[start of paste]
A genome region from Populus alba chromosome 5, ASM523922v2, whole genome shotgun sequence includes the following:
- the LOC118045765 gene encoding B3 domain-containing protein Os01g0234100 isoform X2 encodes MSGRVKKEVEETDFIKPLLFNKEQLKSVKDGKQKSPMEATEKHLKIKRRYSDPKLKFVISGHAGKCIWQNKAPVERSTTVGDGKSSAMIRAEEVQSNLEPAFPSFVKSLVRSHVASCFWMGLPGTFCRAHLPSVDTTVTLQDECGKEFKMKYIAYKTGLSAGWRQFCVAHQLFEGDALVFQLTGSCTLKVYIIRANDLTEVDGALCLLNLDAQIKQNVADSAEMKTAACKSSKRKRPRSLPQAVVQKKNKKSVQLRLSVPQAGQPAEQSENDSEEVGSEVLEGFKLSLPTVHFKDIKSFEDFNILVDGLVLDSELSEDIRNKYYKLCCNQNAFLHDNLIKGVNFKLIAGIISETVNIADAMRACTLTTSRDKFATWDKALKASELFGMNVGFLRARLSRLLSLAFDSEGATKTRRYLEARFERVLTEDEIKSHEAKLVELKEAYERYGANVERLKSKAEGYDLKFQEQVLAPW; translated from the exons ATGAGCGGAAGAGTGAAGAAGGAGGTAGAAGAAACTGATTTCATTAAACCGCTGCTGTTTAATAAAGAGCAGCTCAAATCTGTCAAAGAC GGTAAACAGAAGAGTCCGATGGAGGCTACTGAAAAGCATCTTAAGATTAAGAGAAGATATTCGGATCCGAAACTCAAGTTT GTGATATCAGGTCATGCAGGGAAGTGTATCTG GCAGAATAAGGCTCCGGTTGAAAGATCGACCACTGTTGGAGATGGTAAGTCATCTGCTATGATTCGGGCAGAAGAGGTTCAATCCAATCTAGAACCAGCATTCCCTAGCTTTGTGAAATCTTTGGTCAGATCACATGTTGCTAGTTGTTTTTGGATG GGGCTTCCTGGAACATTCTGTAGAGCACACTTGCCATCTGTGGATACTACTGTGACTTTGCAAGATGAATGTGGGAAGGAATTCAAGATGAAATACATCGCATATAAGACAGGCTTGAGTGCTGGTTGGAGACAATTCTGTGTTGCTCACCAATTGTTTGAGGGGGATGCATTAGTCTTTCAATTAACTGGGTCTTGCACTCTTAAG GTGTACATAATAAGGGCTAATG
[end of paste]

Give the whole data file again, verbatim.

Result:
A genome region from Populus alba chromosome 5, ASM523922v2, whole genome shotgun sequence includes the following:
- the LOC118045765 gene encoding B3 domain-containing protein Os01g0234100 isoform X2 encodes MSGRVKKEVEETDFIKPLLFNKEQLKSVKDGKQKSPMEATEKHLKIKRRYSDPKLKFVISGHAGKCIWQNKAPVERSTTVGDGKSSAMIRAEEVQSNLEPAFPSFVKSLVRSHVASCFWMGLPGTFCRAHLPSVDTTVTLQDECGKEFKMKYIAYKTGLSAGWRQFCVAHQLFEGDALVFQLTGSCTLKVYIIRANDLTEVDGALCLLNLDAQIKQNVADSAEMKTAACKSSKRKRPRSLPQAVVQKKNKKSVQLRLSVPQAGQPAEQSENDSEEVGSEVLEGFKLSLPTVHFKDIKSFEDFNILVDGLVLDSELSEDIRNKYYKLCCNQNAFLHDNLIKGVNFKLIAGIISETVNIADAMRACTLTTSRDKFATWDKALKASELFGMNVGFLRARLSRLLSLAFDSEGATKTRRYLEARFERVLTEDEIKSHEAKLVELKEAYERYGANVERLKSKAEGYDLKFQEQVLAPW; translated from the exons ATGAGCGGAAGAGTGAAGAAGGAGGTAGAAGAAACTGATTTCATTAAACCGCTGCTGTTTAATAAAGAGCAGCTCAAATCTGTCAAAGAC GGTAAACAGAAGAGTCCGATGGAGGCTACTGAAAAGCATCTTAAGATTAAGAGAAGATATTCGGATCCGAAACTCAAGTTT GTGATATCAGGTCATGCAGGGAAGTGTATCTG GCAGAATAAGGCTCCGGTTGAAAGATCGACCACTGTTGGAGATGGTAAGTCATCTGCTATGATTCGGGCAGAAGAGGTTCAATCCAATCTAGAACCAGCATTCCCTAGCTTTGTGAAATCTTTGGTCAGATCACATGTTGCTAGTTGTTTTTGGATG GGGCTTCCTGGAACATTCTGTAGAGCACACTTGCCATCTGTGGATACTACTGTGACTTTGCAAGATGAATGTGGGAAGGAATTCAAGATGAAATACATCGCATATAAGACAGGCTTGAGTGCTGGTTGGAGACAATTCTGTGTTGCTCACCAATTGTTTGAGGGGGATGCATTAGTCTTTCAATTAACTGGGTCTTGCACTCTTAAG GTGTACATAATAAGGGCTAATG